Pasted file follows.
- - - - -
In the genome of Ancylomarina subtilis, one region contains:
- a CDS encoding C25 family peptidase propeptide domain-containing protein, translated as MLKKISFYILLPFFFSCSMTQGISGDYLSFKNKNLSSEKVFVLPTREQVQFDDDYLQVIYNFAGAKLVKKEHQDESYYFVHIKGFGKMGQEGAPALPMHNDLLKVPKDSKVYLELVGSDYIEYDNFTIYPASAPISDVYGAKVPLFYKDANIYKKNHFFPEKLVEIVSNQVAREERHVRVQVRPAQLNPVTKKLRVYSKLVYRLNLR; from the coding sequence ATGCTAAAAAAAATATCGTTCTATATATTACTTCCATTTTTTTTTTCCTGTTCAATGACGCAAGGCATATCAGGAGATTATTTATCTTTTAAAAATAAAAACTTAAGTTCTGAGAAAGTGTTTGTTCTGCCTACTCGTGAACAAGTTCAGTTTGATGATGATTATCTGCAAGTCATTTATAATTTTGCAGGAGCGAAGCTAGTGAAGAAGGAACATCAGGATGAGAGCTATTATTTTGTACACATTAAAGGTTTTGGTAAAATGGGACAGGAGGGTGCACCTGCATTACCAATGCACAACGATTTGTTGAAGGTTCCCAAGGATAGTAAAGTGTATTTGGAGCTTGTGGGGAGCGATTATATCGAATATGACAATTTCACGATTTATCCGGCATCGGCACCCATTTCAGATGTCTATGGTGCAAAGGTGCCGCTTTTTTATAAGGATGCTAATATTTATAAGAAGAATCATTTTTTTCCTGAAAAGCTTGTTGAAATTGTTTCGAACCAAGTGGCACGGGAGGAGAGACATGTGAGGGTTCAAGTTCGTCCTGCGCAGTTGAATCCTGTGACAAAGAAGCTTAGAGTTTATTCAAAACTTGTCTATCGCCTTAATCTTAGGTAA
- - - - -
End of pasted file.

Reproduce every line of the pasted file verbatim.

In the genome of Ancylomarina subtilis, one region contains:
- a CDS encoding C25 family peptidase propeptide domain-containing protein, translated as MLKKISFYILLPFFFSCSMTQGISGDYLSFKNKNLSSEKVFVLPTREQVQFDDDYLQVIYNFAGAKLVKKEHQDESYYFVHIKGFGKMGQEGAPALPMHNDLLKVPKDSKVYLELVGSDYIEYDNFTIYPASAPISDVYGAKVPLFYKDANIYKKNHFFPEKLVEIVSNQVAREERHVRVQVRPAQLNPVTKKLRVYSKLVYRLNLR; from the coding sequence ATGCTAAAAAAAATATCGTTCTATATATTACTTCCATTTTTTTTTTCCTGTTCAATGACGCAAGGCATATCAGGAGATTATTTATCTTTTAAAAATAAAAACTTAAGTTCTGAGAAAGTGTTTGTTCTGCCTACTCGTGAACAAGTTCAGTTTGATGATGATTATCTGCAAGTCATTTATAATTTTGCAGGAGCGAAGCTAGTGAAGAAGGAACATCAGGATGAGAGCTATTATTTTGTACACATTAAAGGTTTTGGTAAAATGGGACAGGAGGGTGCACCTGCATTACCAATGCACAACGATTTGTTGAAGGTTCCCAAGGATAGTAAAGTGTATTTGGAGCTTGTGGGGAGCGATTATATCGAATATGACAATTTCACGATTTATCCGGCATCGGCACCCATTTCAGATGTCTATGGTGCAAAGGTGCCGCTTTTTTATAAGGATGCTAATATTTATAAGAAGAATCATTTTTTTCCTGAAAAGCTTGTTGAAATTGTTTCGAACCAAGTGGCACGGGAGGAGAGACATGTGAGGGTTCAAGTTCGTCCTGCGCAGTTGAATCCTGTGACAAAGAAGCTTAGAGTTTATTCAAAACTTGTCTATCGCCTTAATCTTAGGTAA